Novak DJ, Sabbaghian N, Maillet P, Chappuis PO, Foulkes WD, Tischkowitz M.. Analysis of the genes coding for the BRCA1-interacting proteins, RAP80 and abraxas (CCDC98), in high-risk, non-BRCA1/2, multiethnic breast cancer cases. Breast Cancer Res Treat. 10.1007/s10549-008-0134-y

Departments of Oncology and Human Genetics, Program in Cancer Genetics, McGill University, Montreal, QC, Canada H2W 1S6.
Breast Cancer Research and Treatment (Impact Factor: 3.94). 09/2008; 117(2):453-9. DOI: 10.1007/s10549-008-0134-y
Source: PubMed


Background Around half of familial breast cancer cases are caused by germ-line mutations in genes which are critically involved in the maintenance of genome stability. Mutations in related genes functioning in DNA repair may account for currently unattributed cases. Two such genes, RAP80 and Abraxas, have recently been identified to be in a complex with BRCA1, and are required for the localization of BRCA1 to DNA damage foci. Methods RAP80 and Abraxas variants were screened for in a cohort of 95 high risk, non-BRCA1/2 breast cancer cases of varying ethnicity: those of Ashkenazi Jewish (n = 35), mixed Canadian (n = 34) and Swiss descent (n = 26). Results We have identified four missense variants, four silent SNPs, three SNPs in the UTRs and seven intronic variants in RAP80. Two of the previously reported RAP80 variants were further investigated. In Abraxas, we have identified two missense, nine intronic and two variants in the 3' UTR. Conclusions Overall, it seems unlikely that moderate to highly penetrant alleles of either RAP80 or Abraxas, confer a significantly high relative risk of breast cancer.

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Available from: Nelly Sabbaghian, Apr 04, 2014
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    • "Finally, the involvement of DNA repair defects in the development of BC is relevant. This is because mutations in the two wellknown BC genes (BRCA1 and BRCA2) contribute to DNA repair deficiency (Novak et al., 2009), as well as their interacting proteins. Furthermore, XRCC1 probably interacts with the breast cancer gene proteins because it has two BRCA1 carboxyl-terminal (BRCT) domains. "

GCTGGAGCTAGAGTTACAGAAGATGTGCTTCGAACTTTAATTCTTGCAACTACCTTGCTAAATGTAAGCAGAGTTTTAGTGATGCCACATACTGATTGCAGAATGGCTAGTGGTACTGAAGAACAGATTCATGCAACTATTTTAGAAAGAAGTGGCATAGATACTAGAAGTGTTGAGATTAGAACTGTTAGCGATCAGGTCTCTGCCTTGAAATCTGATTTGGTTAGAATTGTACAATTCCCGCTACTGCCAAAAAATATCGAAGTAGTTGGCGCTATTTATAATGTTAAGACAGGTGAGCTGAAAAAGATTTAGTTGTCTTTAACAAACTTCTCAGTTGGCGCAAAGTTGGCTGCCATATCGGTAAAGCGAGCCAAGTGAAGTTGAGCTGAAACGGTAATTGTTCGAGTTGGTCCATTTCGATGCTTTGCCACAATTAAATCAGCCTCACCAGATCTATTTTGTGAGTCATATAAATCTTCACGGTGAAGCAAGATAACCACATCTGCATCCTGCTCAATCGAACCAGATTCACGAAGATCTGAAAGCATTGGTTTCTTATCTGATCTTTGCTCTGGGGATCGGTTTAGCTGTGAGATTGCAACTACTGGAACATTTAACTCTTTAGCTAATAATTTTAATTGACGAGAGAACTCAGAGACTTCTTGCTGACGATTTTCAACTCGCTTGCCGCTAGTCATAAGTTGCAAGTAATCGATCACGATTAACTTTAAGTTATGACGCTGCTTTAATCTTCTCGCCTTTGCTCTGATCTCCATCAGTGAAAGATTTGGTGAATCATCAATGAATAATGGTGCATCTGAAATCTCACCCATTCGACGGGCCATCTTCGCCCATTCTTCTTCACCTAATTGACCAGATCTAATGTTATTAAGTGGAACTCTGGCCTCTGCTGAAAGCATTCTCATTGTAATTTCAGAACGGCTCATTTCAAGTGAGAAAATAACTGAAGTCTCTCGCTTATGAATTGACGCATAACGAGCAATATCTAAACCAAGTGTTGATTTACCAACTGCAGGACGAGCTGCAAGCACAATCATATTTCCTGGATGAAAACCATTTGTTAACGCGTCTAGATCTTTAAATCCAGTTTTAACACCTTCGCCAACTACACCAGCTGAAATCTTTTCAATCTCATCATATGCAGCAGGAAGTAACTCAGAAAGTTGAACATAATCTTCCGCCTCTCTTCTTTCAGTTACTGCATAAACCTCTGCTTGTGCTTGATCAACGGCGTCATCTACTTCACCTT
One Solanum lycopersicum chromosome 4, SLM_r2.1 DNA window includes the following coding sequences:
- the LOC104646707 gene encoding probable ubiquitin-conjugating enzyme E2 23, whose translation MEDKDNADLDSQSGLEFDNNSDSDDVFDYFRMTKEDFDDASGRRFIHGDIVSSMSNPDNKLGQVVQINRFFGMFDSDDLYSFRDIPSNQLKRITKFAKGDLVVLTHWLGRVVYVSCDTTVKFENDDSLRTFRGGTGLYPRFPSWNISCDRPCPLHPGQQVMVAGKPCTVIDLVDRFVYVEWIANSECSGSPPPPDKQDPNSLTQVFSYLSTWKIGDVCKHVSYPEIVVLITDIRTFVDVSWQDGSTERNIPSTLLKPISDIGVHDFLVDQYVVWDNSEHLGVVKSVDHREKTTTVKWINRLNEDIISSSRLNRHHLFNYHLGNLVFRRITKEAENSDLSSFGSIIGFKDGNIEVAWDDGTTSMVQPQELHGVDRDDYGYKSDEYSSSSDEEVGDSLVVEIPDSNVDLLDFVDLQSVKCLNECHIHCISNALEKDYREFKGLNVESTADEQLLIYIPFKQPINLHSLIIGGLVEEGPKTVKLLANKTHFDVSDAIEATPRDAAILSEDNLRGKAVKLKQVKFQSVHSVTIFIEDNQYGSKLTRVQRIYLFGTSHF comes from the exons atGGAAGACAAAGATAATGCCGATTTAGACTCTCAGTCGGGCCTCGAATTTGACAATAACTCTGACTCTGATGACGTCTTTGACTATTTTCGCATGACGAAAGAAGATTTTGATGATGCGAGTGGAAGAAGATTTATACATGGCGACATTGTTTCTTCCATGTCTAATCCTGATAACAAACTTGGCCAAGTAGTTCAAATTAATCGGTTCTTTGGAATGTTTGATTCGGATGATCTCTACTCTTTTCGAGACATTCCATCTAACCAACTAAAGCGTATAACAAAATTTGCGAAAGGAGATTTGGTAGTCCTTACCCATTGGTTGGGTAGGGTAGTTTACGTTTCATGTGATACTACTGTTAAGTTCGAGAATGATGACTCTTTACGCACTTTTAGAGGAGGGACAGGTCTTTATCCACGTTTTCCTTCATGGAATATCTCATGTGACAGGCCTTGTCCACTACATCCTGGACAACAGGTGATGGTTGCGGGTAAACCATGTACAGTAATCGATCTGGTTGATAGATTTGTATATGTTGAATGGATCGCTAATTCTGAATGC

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    ABSTRACT: The Arg399Gln polymorphism in the XRCC1 DNA repair gene is likely to be involved with the development of breast cancer (BC). However, there have been inconsistent reports of association. The objective of this study was to systematically evaluate the published papers. We performed a meta-analysis of 44 published case-control studies fitting our eligibility criteria. These studies involved XRCC1 Arg399Gln polymorphisms in 20,841 BC cases and 22,688 controls in dominant (GlnGln+ArgGln vs. ArgArg), recessive (GlnGln vs. ArgGln+ArgArg), and co-dominant (GlnGln vs. ArgArg) inheritance models. Analyses of Asian, African and Caucasian ethnic subgroups was also conducted. Odds ratios (ORs) with 95% confidence intervals (CIs) were used to assess the strength of associations. Our overall analyses indicated Arg399Gln to be associated with a trend of increased BC risk when using recessive (OR=1.15, 95%CI: 1.05-1.27), and co-dominant models (OR=1.15, 95%CI: 1.04-1.27) to analyze the data. In ethnic subgroups, Arg399Gln significantly increased BC risk in Asians (OR=1.54, 95%CI: 1.18-2.01) when using recessive model analysis, in Africans (OR=1.30, 95%CI: 1.07-1.60) when using dominant model analysis, and in Asians (OR=1.50, 95%CI: 1.15-1.97) and Africans (OR=1.80, 95%CI: 1.08-3.02) when using the co-dominant model analysis. From our meta-analysis of data from 44 publications, we conclude that XRCC1 Arg399Gln allele is a risk factor for the development breast cancer, especially among Asian and African populations.
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